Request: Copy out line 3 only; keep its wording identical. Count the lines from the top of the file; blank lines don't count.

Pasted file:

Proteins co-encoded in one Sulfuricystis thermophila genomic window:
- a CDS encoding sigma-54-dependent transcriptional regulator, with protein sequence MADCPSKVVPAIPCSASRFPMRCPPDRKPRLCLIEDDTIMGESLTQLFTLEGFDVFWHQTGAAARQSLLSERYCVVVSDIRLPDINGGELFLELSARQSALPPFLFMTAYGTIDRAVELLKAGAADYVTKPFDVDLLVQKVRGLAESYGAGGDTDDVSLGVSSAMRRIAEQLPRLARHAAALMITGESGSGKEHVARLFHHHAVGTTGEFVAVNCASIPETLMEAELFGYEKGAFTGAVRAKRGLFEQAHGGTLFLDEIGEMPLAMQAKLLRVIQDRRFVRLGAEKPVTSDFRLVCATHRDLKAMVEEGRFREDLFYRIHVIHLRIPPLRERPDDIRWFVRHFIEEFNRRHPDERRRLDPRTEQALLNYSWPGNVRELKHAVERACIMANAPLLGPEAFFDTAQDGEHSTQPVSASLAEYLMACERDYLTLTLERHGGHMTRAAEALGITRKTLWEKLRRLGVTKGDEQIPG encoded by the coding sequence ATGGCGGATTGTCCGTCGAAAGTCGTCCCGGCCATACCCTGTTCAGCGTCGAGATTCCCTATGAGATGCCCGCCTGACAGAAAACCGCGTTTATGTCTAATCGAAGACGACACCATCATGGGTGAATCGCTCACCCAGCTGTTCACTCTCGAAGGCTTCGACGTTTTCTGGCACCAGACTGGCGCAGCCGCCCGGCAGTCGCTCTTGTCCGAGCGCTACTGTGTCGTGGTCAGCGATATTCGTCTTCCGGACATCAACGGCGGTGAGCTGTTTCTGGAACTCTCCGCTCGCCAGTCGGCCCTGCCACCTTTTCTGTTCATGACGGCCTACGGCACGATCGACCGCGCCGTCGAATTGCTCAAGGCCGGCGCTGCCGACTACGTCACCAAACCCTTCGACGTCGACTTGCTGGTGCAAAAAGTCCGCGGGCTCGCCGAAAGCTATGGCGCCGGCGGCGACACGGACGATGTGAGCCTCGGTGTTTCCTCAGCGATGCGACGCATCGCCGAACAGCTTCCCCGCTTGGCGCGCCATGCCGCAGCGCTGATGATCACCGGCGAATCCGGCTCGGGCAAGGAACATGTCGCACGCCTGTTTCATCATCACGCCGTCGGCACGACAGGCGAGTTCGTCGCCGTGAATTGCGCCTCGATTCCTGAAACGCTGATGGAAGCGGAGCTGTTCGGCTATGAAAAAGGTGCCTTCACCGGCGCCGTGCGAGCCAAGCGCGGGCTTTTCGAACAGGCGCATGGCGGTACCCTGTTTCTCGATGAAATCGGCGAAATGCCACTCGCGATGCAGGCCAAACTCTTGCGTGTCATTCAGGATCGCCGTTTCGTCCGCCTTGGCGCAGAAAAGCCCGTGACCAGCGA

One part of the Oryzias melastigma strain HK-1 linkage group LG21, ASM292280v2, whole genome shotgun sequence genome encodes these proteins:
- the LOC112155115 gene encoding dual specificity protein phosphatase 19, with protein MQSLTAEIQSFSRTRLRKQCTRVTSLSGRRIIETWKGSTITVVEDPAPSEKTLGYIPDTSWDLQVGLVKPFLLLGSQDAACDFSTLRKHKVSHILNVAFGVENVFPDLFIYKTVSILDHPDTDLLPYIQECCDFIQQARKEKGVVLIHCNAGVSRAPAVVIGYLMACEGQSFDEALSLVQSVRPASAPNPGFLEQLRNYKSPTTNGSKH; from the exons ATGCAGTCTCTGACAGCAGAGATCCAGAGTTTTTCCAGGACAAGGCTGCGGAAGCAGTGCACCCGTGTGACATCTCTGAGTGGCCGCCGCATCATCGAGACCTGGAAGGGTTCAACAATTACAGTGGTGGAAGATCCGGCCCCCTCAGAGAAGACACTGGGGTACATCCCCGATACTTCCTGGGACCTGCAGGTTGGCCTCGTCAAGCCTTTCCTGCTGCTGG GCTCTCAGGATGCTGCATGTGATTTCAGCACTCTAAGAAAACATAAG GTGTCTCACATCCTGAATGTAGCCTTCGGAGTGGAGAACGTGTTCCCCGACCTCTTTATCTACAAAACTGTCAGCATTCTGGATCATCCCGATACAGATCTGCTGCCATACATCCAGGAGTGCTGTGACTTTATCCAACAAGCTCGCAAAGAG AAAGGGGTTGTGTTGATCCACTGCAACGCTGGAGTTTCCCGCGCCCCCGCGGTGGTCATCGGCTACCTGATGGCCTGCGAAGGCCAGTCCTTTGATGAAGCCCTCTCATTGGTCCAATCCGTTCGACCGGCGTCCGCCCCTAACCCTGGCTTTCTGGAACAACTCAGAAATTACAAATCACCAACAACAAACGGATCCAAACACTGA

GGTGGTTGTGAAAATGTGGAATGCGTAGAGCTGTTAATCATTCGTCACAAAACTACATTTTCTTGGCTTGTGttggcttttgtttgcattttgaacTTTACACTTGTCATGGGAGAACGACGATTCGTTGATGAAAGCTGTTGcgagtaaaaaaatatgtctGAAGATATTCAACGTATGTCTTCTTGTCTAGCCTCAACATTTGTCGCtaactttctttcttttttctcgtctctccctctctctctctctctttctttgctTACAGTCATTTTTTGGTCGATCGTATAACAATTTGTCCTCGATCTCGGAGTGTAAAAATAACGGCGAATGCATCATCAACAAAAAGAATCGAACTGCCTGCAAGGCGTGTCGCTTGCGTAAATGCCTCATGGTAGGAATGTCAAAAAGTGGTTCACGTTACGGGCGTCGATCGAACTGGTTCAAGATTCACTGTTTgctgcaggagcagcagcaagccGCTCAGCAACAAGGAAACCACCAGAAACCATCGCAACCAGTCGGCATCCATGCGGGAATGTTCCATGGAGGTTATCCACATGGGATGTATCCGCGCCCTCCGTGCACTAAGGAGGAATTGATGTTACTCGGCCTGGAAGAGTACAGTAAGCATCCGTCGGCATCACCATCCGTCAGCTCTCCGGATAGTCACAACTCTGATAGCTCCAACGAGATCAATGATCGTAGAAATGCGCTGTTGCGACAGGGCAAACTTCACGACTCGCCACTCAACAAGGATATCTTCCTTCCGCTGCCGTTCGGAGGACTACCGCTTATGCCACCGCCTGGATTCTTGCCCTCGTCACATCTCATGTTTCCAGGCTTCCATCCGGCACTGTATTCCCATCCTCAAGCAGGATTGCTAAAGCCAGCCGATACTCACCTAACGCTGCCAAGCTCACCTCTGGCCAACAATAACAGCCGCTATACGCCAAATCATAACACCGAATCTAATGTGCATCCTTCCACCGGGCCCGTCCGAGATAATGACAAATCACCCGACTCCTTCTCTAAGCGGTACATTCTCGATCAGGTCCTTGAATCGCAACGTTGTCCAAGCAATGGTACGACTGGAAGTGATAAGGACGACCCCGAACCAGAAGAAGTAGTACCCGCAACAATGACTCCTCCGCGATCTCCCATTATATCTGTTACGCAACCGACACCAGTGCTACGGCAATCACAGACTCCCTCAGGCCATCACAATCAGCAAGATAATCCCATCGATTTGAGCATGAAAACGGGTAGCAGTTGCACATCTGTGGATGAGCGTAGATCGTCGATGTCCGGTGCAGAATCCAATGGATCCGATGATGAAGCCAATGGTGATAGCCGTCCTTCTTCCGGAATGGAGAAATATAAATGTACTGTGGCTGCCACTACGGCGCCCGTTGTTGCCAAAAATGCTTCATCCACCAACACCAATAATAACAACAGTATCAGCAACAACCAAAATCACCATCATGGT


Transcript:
One part of the Oryzias melastigma strain HK-1 linkage group LG21, ASM292280v2, whole genome shotgun sequence genome encodes these proteins: